Plenty of churches dismiss the Old Testament as irrelevant for modern Christianity. For instance, in the book of Leviticus, pork is deemed unclean to consume, yet many Christians still eat it today. So, how relevant is the Old Testament today?
Many people mistakenly think that the New Testament has replaced the Old. On the contrary, the Old Testament is in fact still prevalent in today’s modern world. The original 39 books of the Bible are just as important as the latter 27.
Jesus Studied and Quoted the Old Testament
The New Testament didn’t yet exist when Jesus walked the earth, so any references He made to the Scriptures were to the Old Testament, known to the Jews as the Torah. And don’t forget Jesus Himself was Jewish and followed the law of Moses! As a Jewish boy, Jesus would have been taught from the Torah and learned to respect it as reverently as any other Jewish person. Later, the early church (also mostly Jewish people) primarily studied the Old Testament as the New was still being assembled.
It’s also important to remember what the Old Testament foreshadows. Jesus would regularly reference the law and prophets to explain His actions or status as the Messiah. “Do not think I have come to abolish the Law or the Prophets; I have not come to abolish them, but to fulfill them.” (Matthew 5:17) If Christians ignore the Old Testament, we risk losing the foundation that Jesus Himself considered very relevant and important.
Pro Tip: Christians can’t agree on how much of the Old Testament law still applies today. However, regardless of your position, be careful not to disregard the Torah as a whole.
Don’t Skip to the Middle of the Story
When you go to see a new movie, it wouldn’t make sense to buy a ticket halfway through and just watch the second half. You wouldn’t know who the characters were, what was happening, or even the main source of conflict. At that point, why watch the movie at all?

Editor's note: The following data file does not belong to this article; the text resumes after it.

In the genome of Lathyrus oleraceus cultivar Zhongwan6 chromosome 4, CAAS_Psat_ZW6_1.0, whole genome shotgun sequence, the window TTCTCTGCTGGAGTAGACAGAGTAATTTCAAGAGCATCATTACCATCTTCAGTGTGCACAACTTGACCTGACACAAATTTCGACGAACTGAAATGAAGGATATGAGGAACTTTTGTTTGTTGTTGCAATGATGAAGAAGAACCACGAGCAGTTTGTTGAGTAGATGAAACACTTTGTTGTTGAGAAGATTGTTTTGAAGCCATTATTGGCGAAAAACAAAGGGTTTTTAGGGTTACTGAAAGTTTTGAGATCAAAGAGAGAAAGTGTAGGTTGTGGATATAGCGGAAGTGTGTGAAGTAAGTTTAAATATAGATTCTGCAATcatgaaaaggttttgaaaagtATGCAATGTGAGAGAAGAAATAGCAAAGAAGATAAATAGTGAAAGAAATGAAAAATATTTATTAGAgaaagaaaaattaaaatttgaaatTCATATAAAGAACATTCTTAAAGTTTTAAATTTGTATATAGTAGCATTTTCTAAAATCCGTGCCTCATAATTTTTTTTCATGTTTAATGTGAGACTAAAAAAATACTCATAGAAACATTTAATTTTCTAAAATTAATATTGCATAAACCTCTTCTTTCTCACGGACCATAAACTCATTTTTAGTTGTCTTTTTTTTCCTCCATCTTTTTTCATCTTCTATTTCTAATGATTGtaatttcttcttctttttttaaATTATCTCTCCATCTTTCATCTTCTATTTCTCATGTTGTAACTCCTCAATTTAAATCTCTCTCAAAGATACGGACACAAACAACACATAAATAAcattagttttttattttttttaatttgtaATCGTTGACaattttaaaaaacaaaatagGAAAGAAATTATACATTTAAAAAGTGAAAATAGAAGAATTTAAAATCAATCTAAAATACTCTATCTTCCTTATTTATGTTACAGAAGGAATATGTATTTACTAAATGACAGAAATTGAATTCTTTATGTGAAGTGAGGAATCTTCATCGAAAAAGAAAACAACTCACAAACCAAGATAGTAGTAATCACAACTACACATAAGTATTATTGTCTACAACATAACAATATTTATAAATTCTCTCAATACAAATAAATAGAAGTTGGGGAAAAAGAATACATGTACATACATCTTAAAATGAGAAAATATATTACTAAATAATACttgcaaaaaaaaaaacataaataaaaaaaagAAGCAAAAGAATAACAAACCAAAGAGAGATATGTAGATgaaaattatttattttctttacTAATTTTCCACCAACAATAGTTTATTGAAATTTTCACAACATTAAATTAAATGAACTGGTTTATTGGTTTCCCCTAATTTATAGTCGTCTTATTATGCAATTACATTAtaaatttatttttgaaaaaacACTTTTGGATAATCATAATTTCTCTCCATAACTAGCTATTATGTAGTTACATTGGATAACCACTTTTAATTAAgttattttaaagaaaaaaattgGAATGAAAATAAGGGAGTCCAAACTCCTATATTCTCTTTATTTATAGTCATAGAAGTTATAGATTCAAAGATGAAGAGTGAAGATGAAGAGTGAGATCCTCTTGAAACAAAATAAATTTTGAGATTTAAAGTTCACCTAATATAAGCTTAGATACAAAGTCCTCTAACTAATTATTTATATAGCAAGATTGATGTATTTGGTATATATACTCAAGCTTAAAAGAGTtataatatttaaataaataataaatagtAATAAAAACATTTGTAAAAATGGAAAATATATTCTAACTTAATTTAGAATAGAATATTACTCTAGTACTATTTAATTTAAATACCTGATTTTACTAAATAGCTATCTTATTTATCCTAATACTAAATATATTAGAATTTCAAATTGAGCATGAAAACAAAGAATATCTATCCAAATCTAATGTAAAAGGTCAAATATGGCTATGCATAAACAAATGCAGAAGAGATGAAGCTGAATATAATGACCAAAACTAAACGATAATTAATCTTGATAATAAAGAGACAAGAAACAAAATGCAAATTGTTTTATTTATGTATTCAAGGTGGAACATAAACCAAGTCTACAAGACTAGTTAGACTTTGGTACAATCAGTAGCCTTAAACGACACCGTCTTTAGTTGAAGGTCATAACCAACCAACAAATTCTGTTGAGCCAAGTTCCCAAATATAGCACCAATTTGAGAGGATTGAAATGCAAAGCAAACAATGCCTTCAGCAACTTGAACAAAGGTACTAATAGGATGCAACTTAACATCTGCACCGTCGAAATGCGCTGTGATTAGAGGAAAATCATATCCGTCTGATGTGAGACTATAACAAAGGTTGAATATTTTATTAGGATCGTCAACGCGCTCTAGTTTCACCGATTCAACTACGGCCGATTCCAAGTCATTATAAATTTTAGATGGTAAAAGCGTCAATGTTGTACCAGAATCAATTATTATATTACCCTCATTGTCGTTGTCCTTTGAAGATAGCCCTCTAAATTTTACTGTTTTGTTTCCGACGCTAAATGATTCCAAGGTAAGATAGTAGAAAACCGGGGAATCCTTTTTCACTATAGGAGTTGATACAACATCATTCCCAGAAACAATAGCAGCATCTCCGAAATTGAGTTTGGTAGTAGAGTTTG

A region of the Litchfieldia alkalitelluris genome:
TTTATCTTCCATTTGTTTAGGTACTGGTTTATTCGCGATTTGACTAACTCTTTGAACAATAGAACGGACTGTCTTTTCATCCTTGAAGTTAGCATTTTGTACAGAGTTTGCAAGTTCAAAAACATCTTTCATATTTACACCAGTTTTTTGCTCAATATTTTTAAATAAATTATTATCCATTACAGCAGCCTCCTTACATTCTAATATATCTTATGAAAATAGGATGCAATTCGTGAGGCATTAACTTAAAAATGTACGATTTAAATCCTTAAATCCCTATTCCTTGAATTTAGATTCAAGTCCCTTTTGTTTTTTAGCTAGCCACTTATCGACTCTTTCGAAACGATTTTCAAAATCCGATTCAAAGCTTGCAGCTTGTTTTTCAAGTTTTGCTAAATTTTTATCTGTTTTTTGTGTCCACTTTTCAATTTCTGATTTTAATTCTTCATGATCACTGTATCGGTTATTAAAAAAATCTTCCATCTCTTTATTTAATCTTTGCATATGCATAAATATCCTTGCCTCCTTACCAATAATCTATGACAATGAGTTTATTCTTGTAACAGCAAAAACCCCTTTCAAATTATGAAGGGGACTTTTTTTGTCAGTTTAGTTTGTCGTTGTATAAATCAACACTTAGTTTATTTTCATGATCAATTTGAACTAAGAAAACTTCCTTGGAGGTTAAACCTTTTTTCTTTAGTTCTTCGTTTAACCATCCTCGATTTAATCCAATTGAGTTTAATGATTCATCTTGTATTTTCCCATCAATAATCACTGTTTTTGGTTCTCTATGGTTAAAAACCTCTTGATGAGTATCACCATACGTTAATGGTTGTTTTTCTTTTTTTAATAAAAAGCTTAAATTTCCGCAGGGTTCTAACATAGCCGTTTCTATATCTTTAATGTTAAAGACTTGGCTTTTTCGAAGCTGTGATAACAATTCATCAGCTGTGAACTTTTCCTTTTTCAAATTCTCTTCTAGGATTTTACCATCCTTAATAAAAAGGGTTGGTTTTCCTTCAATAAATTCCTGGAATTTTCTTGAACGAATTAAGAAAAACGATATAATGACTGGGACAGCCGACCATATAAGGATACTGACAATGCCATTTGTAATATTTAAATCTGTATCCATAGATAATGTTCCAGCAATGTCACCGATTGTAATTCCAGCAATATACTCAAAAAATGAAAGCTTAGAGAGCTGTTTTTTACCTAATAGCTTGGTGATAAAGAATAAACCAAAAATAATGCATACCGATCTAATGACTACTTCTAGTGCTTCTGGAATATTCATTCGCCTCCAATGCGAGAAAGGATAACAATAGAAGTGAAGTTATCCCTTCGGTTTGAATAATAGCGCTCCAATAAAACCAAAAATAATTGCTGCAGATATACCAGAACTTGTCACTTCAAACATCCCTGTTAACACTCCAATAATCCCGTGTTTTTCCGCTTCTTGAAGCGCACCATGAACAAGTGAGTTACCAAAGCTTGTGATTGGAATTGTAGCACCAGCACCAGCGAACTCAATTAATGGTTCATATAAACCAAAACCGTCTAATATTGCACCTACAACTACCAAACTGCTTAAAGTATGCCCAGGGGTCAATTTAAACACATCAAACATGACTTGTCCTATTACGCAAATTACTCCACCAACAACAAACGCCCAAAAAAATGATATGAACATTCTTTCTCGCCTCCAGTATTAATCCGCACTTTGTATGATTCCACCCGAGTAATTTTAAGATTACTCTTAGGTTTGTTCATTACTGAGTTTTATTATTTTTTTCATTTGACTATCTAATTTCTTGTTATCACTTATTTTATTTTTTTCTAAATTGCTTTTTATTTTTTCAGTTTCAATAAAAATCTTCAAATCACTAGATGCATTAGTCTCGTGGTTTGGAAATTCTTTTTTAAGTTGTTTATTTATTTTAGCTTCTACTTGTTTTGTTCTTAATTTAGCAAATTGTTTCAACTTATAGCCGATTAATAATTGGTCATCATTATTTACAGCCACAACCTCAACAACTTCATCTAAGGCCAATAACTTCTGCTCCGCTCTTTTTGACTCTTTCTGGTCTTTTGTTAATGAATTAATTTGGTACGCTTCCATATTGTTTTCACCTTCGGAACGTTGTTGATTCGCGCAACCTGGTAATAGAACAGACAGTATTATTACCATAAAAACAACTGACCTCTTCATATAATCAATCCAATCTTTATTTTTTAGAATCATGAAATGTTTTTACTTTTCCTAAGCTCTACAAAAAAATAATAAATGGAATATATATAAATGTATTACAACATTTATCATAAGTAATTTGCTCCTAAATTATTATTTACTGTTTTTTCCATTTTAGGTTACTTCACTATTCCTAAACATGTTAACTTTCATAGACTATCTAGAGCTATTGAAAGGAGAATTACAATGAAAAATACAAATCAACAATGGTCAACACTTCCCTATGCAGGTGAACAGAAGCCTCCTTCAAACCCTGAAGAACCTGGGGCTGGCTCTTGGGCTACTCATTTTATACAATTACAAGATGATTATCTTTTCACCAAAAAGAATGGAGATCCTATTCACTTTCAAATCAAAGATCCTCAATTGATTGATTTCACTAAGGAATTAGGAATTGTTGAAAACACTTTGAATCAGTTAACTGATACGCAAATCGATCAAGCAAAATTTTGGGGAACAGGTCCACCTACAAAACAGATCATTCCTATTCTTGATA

If we consider the Old Testament irrelevant, we run the risk of tuning into the story of the Bible when it’s halfway over. Through Old Testament moral law, prophets, and historical records, the Torah introduces God’s character and many key players in the overall biblical narrative.
A Unified Book
Both the Old and New Testaments, though written centuries apart and for different audiences, ultimately tell one continuous story. There is no distinction between the “Old Testament God” and the “New Testament God” because God never changes, and His word never changes. We should treat the Bible as the single, unified book that it truly is instead of two different narratives.
Read the Old Testament!
Traditional and Messianic Jewish circles maintain a very high level of respect for the Torah to this day. Unfortunately, traditional Christian circles have lost sight of how important the Old Testament is in today’s world. Focusing on the New Testament at the expense of the Old ignores crucial information. Keep yourself educated on the Old Testament and how it ties into the later Jesus-centered portions.
Looking for more ideas on Bible study and relevancy? Join the conversation and see how a more detailed Bible study helped others.